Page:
Safety in our schools has changed dramatically from the time I was a child. In recent years, criminal incidents have occurred and been brought to our attention by the media. The way to keep them from happening again is to stand up and recognize the importance of safety in our schools.
In his speech to students last week, President Obama said, “stand up for kids who are being teased or bullied because of who they are or how they look, because you believe, like I do, that all kids deserve a safe environment to study and learn.”
Although many schools are safe, others can be just as susceptible to crime and violence as other environments.
A study by the U.S. Department of Education in 2007, stated “59 percent of students report theft of personal property, and 28 percent intimidation by bullies, 43 percent being cyberbullied, as concerns that are more common than parents and school officials realize.”
Times have changed. Now we hear stories about sexting, which is the act of sending sexually explicit messages or photos electronically, primarily between cell phones. So we need to remember as times change, so does technology, and the way people may hurt each other.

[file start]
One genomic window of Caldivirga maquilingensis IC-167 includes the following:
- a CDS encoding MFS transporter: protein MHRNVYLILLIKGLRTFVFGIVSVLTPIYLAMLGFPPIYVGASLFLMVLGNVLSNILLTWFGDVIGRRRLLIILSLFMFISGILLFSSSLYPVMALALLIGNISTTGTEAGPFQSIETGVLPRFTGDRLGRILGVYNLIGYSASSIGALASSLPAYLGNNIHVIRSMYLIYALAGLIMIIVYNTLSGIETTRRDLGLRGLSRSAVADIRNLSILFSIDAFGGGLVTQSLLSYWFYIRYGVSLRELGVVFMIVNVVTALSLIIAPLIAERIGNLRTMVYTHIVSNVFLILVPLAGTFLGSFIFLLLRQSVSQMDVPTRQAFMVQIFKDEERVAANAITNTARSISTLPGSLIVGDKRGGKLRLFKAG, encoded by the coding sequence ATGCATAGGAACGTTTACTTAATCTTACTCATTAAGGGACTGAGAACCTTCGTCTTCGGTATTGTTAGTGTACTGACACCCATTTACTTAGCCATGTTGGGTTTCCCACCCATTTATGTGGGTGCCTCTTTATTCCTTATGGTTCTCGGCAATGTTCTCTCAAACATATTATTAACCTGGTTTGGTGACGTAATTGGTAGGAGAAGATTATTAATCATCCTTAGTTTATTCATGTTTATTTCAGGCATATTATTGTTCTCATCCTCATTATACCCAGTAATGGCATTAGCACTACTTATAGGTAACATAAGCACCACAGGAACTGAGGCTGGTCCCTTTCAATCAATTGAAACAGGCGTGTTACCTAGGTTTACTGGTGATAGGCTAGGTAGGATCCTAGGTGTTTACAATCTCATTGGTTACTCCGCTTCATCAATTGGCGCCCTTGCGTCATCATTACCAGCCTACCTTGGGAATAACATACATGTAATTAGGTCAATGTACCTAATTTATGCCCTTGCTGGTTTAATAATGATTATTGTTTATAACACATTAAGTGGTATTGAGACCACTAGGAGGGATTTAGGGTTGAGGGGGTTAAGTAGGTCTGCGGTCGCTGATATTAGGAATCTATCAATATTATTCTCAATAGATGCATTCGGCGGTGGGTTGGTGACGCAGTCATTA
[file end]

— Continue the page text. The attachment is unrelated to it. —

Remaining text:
What can we do as parents, school officials, or trusted adults? We need to listen and talk to our children regularly. Get involved in your child’s school system. If a child ever mentions being bullied or a threat, take it seriously. Look for any warning signs in a troubled teen, and always note that no child wants to be left unheard.
We are all affected by bullies, whether it is a 2nd grader being teased on the playground, or an 8th grader forwarding hurtful messages about a classmate.
Success in our school system requires more than just reading, writing, and arithmetic. We all need to feel safe and secure in our schools. No one person can do this alone. It requires the help of all students, parents, schools, and law enforcement.
NCPC has a few safety tips to follow.
- Report suspicious behavior or any threats by a student to a teacher or counselor at your school.
- Respect others and their belongings.
- Volunteer some of your time at school helping out in your child’s classroom.
- Look for any warning signs of a troubled teen.
- Control access to the school. Have an appropriate check in process, and make sure any visitor is identified correctly.
To view more safety tips or to see any of NCPC’s brochures, check out our website.